In the vast expanse of Mongolia, a nation steeped in the legacy of Genghis Khan and renowned for its ancient “three manly sports” of archery, horse racing, and wrestling, a subtle revolution is unfolding. The two-week Asian Games offer a window into a transforming Mongolia, sandwiched between China and Russia, home to only 3.3 million people.
Traditionally associated with a rich history, Mongolia is now embracing modernity, evident in the burgeoning enthusiasm for youth sports that now include breakdancing. This unexpected addition to Mongolia’s sports landscape has found its way into the hearts of the youth, with the country fielding a four-person breaking team at the Asian Games.
Khandjav Myagmarjav, a 25-year-old breakdancer and the sole woman on Mongolia’s breaking team, sees immense potential in showcasing Mongolia as a powerhouse in breaking. The inclusion of breaking in the upcoming Paris Olympics propels Mongolia onto a global stage, offering an opportunity to exhibit its unique flair and skill in this urban dance form.
While breaking may have its roots in street dance in the urban landscapes of America, Mongolia’s connection with the sport is surprisingly deep. Emerging after the country’s democratic revolution in 1990, breaking found fertile ground in a nation breaking free from the shadows of Soviet dominance.
Myagmarjav recounts the modest beginnings of breakdancing in Mongolia during the Soviet era, gradually gaining traction and evolving into a subculture. As the only woman on the breaking team, she emphasizes the growing role of women in the sport, adding a distinctive touch with their flexibility and unique expressions.
The Asian Games serve as a platform for Mongolia to not only establish its presence in breaking within Asia but also to fuel its ambition of becoming a global powerhouse in the sport. As Mongolia diversifies its sporting achievements, the Asian Games have witnessed a blend of traditional and modern successes.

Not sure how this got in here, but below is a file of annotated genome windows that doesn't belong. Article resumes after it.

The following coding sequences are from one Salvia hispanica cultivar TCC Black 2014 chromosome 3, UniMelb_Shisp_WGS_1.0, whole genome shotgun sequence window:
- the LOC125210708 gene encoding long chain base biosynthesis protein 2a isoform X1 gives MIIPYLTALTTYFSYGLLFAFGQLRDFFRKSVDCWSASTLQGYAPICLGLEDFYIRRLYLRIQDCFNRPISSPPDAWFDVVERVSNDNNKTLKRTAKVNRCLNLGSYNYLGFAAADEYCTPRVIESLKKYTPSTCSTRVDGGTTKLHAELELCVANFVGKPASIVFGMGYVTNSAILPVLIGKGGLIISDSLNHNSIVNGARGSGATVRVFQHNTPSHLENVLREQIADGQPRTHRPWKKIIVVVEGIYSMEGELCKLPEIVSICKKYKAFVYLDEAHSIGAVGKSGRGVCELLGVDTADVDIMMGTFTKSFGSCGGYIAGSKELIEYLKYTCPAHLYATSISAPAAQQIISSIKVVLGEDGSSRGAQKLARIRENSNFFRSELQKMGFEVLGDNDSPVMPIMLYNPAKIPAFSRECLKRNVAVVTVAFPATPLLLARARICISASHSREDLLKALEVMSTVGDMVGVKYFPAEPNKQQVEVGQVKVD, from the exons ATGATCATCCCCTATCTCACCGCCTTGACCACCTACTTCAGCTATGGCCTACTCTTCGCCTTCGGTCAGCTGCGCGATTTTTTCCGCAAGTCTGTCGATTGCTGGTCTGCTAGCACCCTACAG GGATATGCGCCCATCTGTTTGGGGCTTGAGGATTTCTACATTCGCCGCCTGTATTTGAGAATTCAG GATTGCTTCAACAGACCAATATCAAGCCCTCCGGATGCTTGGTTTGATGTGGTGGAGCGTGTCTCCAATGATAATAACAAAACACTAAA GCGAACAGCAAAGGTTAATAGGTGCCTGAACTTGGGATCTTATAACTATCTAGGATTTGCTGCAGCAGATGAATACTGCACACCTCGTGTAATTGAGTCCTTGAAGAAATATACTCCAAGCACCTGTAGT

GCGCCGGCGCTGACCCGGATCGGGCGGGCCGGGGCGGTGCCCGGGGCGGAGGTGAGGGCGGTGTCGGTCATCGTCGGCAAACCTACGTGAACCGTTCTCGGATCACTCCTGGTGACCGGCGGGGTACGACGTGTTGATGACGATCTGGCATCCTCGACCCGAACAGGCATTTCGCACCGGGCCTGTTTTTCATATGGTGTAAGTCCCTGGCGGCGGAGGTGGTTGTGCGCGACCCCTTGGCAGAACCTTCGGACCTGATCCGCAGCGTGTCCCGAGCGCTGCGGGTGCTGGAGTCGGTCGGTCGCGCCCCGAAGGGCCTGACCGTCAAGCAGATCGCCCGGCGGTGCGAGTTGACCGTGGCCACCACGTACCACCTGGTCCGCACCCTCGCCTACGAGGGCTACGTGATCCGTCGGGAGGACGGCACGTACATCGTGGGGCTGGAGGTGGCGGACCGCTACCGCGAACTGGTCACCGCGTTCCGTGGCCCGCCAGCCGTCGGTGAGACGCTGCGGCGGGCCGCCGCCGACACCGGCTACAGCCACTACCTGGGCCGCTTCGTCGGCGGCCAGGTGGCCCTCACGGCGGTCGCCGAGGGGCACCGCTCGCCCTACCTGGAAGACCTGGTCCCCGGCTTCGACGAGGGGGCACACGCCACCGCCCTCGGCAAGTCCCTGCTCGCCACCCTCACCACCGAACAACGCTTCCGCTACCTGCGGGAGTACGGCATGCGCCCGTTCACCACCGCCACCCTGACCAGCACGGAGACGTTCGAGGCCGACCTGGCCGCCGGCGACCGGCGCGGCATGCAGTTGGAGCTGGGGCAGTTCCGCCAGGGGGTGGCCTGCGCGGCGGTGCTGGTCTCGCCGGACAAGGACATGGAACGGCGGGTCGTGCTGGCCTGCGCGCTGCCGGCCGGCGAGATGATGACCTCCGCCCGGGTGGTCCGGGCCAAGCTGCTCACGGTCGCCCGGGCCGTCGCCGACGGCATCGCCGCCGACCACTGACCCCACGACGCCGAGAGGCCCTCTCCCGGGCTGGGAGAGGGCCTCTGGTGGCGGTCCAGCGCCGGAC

While Mongolia clinched its first gold medal in the more traditional sport of boxing, there were noteworthy achievements in non-traditional realms. Silver medals were secured in women’s 3×3 basketball and esports, the latter reflecting the evolving landscape of competitive gaming. The bronze in men’s 3×3 basketball showcased Mongolia’s prowess in a fast-paced and dynamic format.
Beyond the podium, medals were dispersed across judo, shooting, cycling, and the traditional wrestling sport of kurash. Wrestling, a historic stronghold of Mongolian sports, continues to contribute significantly to the country’s medal tally, with both men and women achieving success.
Mongolia’s foray into esports, with a silver medal in the multiplayer online battle arena Dota 2, emphasizes the country’s adaptability to emerging trends. Tugstur Dashzevge, a silver medalist in esports, expressed pride in their performance against formidable opponents, highlighting the significance of their achievements in the evolving landscape of competitive gaming.
With a delegation comprising just over 400 athletes, significantly smaller than those of powerhouse nations, Mongolia is diversifying its sports portfolio. The inclusion of women’s teams in new sports like football, cricket, wrestling, and boxing reflects a broader shift in Mongolia’s sporting landscape.
The involvement of a young cricket team, with an average age of 19, exemplifies Mongolia’s willingness to explore new horizons. As the country’s median age stands at 29.8, it embraces the exuberance of youth, aiming for a fresh identity in the global sports arena.
Majigsuren Tsogbadrakh, a 23-year-old journalist, acknowledges Mongolia’s nomadic past but believes it’s time to redefine their identity. As a novice breakdancer practicing with the Mongolian breaking team, she represents a generation eager to break away from stereotypical images and showcase Mongolia’s evolving lifestyle, marked by an interest in dance, fashion, and pop culture.
In this dynamic landscape where tradition meets modernity, Mongolia’s journey into the world of breakdancing, esports, and 3×3 basketball signifies not just a sports revolution but a cultural shift—a nation stepping confidently into a new era.